September 15, 2015

Banned Fucking Books


I have a thing against banned books. It's this fire in me. Burning. In my day-to-day life I do my best to try to see arguments from both sides—but I don't comprehend—can't comprehend—the concept. So I'm thrilled with the American Library Association's Banned Book Week. This year, the week is September 27th - October 3rd.

Their slogan: Defend the right to read.

I find the fact that we're working our way through Chaucer the perfect time to discuss banned, challenged, and censored titles.

Thrilling to my dirty little core is the fact that Chaucer contains some of the oldest known uses of arse, piss, shit, and cunt. (Spelled "queynte" which is quaint to me.) Why has Chaucer been banned? For obscenity/sexual content. Under the 1873 Comstock law, the book could not be sent through the mail. What is the 1873 law? Hold on. Let me tell you:

The Comstock Law is a federal act passed by the United States Congress on March 3, 1873, as the Act for the 'Suppression of Trade in, and Circulation of, Obscene Literature and Articles of Immoral Use. The Act criminalized usage of the U.S. Postal Service to send any of the following things: erotica, contraceptives.

Portions of this law were in place as late as 1972. No, really.

But honestly, from what I've read of Chaucer so far—and I have to say I'm loving the book—I think he would have been amused that his words were causing people to get their panties in a twist hundreds of years after he put quill to paper.

So now to our book club. Have you started? Are you with us? Where are you in the work? I'm still carrying the guilt at reading the translation. When I reach the end, I promise to try again with the original.

And what's up with the picture at the top of this page? Oh, this is the exciting entry from Gray for my Sex & Coffee contest. I am delighted with the images I've received so far. Please continue to pour coffee into my inbox. (You might drown out the letters I don't want to answer!)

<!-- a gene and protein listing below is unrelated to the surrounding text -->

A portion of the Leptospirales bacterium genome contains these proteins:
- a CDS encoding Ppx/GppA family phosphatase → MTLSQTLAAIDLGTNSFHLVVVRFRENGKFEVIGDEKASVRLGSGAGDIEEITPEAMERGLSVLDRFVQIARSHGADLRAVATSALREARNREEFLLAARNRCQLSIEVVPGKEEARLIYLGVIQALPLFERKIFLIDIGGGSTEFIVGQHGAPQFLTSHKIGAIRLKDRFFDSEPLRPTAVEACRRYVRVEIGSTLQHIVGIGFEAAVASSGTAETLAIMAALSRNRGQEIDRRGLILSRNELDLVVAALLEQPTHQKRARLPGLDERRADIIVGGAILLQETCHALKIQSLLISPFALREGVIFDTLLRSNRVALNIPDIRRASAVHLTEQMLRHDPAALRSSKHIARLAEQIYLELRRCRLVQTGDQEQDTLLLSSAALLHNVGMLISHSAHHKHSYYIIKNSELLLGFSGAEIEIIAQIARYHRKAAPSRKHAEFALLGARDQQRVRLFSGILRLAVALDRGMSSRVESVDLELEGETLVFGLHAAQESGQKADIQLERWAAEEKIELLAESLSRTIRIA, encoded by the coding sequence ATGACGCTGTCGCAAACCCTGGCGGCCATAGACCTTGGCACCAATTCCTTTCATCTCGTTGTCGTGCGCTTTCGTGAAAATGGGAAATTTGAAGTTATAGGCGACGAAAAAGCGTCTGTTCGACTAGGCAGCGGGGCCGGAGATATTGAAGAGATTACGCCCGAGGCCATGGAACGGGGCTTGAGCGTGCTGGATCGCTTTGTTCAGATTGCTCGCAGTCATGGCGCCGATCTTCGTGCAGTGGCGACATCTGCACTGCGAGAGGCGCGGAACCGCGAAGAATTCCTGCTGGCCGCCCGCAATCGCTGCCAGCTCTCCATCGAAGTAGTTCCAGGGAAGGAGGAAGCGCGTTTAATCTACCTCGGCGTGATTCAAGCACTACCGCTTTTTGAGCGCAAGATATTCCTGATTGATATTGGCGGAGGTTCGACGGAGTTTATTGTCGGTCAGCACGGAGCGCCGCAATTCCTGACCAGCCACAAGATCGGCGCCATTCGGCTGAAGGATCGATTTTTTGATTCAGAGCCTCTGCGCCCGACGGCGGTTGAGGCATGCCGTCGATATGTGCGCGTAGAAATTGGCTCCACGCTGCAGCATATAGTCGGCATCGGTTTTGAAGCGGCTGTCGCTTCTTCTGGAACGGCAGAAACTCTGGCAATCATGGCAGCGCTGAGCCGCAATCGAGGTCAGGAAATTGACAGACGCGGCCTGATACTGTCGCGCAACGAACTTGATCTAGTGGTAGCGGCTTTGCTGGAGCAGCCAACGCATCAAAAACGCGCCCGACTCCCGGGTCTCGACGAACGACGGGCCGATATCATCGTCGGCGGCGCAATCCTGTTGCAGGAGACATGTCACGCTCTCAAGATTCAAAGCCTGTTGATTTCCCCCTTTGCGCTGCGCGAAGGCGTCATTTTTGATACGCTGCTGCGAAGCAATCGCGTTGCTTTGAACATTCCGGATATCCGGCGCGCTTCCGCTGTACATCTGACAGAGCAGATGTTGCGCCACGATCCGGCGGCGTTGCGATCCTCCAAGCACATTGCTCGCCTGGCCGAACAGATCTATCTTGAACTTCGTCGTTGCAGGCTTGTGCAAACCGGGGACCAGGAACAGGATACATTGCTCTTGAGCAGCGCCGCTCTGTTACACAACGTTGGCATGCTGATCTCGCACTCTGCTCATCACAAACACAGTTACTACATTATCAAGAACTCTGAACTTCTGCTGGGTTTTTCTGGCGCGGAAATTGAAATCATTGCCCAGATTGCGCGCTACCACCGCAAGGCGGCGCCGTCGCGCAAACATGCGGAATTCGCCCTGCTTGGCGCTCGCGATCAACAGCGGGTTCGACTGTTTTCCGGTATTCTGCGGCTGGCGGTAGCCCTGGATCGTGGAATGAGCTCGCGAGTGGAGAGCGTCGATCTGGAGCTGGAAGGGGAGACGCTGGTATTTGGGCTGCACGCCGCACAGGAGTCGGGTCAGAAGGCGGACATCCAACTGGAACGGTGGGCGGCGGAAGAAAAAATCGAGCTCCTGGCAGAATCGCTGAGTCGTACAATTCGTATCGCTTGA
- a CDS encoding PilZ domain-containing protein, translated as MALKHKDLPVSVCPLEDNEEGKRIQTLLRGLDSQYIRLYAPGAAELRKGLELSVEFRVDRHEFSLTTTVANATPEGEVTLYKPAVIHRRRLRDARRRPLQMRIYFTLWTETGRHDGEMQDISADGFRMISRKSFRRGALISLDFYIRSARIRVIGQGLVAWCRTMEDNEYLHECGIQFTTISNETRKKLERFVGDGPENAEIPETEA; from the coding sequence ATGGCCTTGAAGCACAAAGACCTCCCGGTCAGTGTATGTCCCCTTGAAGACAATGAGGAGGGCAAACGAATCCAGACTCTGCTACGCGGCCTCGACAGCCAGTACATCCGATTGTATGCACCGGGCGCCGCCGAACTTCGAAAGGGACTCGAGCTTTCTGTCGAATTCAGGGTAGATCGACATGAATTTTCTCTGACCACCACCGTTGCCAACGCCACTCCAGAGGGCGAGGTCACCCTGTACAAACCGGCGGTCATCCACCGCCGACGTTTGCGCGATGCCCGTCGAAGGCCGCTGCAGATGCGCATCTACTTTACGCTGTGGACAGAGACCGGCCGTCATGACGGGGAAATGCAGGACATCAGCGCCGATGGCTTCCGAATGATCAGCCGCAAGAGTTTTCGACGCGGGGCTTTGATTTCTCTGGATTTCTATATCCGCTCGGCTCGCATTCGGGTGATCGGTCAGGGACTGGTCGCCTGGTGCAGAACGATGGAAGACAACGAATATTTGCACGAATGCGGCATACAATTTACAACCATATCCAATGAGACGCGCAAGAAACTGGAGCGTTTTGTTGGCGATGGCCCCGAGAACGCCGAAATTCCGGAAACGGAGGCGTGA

If you're late to the game, here are the Chaucer posts:

Are you ready to Chaucer?
Tuesdays with Chaucer
The Bawdy Bookclub

There is no penalty for starting late. There's no slap on the wrist for missing a week. I'm as all-enclusive as I can be. Share your experiences reading the work. Express your emotions. I'm all ears.

XXX,
Alison


4 comments:

Jim Scovill said...

Given the words you've referenced I'm going to guess that you've read the Miller's and the Wife of Bath's tales. How good is my intuition?

Jim Scovill said...

The 3 uses of queinte in my edition are each given a different translation by the editor:
L332 - Ye shal han queinte right inogh at eve is translated as You shall have your fill of sex tonight
L447 - Is it for ye wolde have my queinte allone is tr. as fanny(vagina)
L515 - Is this matere a queinte fantasye is tr. as strange fantasy. In the context of lines 516 - 524, I originally interpreted this as sexual fantasy. Now that I see Chaucer's pun the whole section is much stronger.
How are these lines written in other versions?

Jim Scovill said...

I am currently reading the tale about Seinte Cecilia and her good werkes.

Miz Angell said...

Oh dear. I'm so behind. I didn't think this through. I thought I'd have time... :(